ACROSTIC ə krôs’ tĭk (Gr. ἀκροστιχίς, from ἄκρος, top, extremity, and στίχος, line of verse.) A poem in which the first letters of consecutive lines or stanzas form words, or an alphabet.
The OT contains fourteen acrostic poems, in which the twenty-two letter Heb. alphabet appears, with slight variations, at the beginning of:
Each line, of 1 line vv. (
Each line, or each half of 2-line vv. (
Each v.: every second line of 2 line vv. (
Every second line, or each half of 4-line vv. (
Each v.: every third line of 3-line vv. (
Every fourth line, or every two vv. of 2-line vv. (
A strophic arrangement, in which each letter begins three successive vv., appears in
The order of letters in the Sem. alphabet is now known to date back to Mosaic times (15th cent. b.c., Ugarit), confirming the possible antiquity of the acrostic
Acrostics aid in memorization. Awareness of acrostic structure has also assisted in the textual restoration of vv. such as
The NT contains no acrostics. Early Christians, however, used the fish as a symbol of Christ, because ̓ΙΧΘΥΣ, fish, is the acrostic of ̓Ιησου̂ς Χριστὸς Θεου̂ ̓Υιὸς Σωτήρ, God’s Son, Savior.
R. H. Pfeiffer, Introduction to the OT (1948), 544, 545, 630; N. K. Gottwald, Studies in the(1954), 23-32.
International Standard Bible Encyclopedia (1915)
a-kros’-tik: The acrostic, understood as a short poem in which the first letters of the lines form a word, or name, or sentence, has not yet been proved to occur in ancient Hebrew literature. The supposed examples found by some scholars in
Pss 9 and 10, which are treated as one psalm in Septuagint and Vulg, give fairly clear indications of original alphabetic structure even in the Massoretic Text. The initials of 9:1,3,5 are respectively ’aleph, beth, gimel; of 9:9,11,13,15,17 waw, zayin, cheth, Teth and yodh.
"Faithful is the Lord in his words And holy in his works,"
As this rapid survey will have shown, this form of acrostic as employed by Hebrew writers consisted in the use of letters of the alphabet as initials in their order, at regular intervals, the distance between two different letters ranging from one to sixteen lines. Once each letter is thus used three times, in another case eight times. The corruption of the text has in some cases led to considerable interference with the alphabetical arrangement, and textual criticism has endeavored to restore it with varying success.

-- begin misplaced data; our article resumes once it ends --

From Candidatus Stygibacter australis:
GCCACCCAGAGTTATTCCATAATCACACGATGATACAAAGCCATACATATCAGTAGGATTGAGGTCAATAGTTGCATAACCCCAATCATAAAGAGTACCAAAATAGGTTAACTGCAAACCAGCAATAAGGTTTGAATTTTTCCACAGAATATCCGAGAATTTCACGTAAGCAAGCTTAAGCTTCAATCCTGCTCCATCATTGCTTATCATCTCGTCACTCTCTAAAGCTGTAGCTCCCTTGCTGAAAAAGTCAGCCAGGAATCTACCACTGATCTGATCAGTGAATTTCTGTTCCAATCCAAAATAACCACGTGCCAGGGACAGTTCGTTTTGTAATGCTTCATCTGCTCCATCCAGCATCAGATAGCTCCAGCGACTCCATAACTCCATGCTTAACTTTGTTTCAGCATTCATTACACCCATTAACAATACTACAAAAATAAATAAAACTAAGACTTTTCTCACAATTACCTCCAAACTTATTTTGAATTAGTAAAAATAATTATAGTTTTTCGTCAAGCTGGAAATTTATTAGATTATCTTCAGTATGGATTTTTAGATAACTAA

These alphabetical poems have been unduly depreciated on account of their artificial structure and have also been regarded for the same reason as of comparatively late origin. This latter conclusion is premature with present evidence. The poems in La undoubtedly go back as far as the 6th century BC, and Assyrian testimony takes us back farther still for acrostic poems of some kind. Strictly alphabetical poems are of course out of the question in Assyrian because of the absence of an alphabet, but there are texts from the library of Ashur-bani-pal each verse-line in which begins with the same syllable, and others in which the initial syllables read together compose a word or sentence. Now these texts were written down in the 7th century BC, but may have been copied from far earlier Babylonian originals. There can be little doubt that oriental poets wrote acrostic at an early period, and therefore the use of some form of the acrostic is no clear indication of lateness of date. (For these Assyrian acrostics compare Weber, Die Literatur der Babylonier und Assyrer, 37.)
LITERATURE. In addition to authorities already cited: Konig, Einl, 58, 66, 74, 76, 399, 404, 419, and Stilistik, etc., 357 ff, Budde, Geschichte der alt-hebraischen Litteratur, 30, 90, 241, 291; article "Acrostic" in HDB (larger and smaller) and Hastings, Encyclopedia of Religion and Ethics, and Jewish Encyclopedia; commentaries on Ps, Nah, Pr and Lam; Driver, Parallel Psalter; King, Early Religious Poetry of the Hebrews, chapter iv.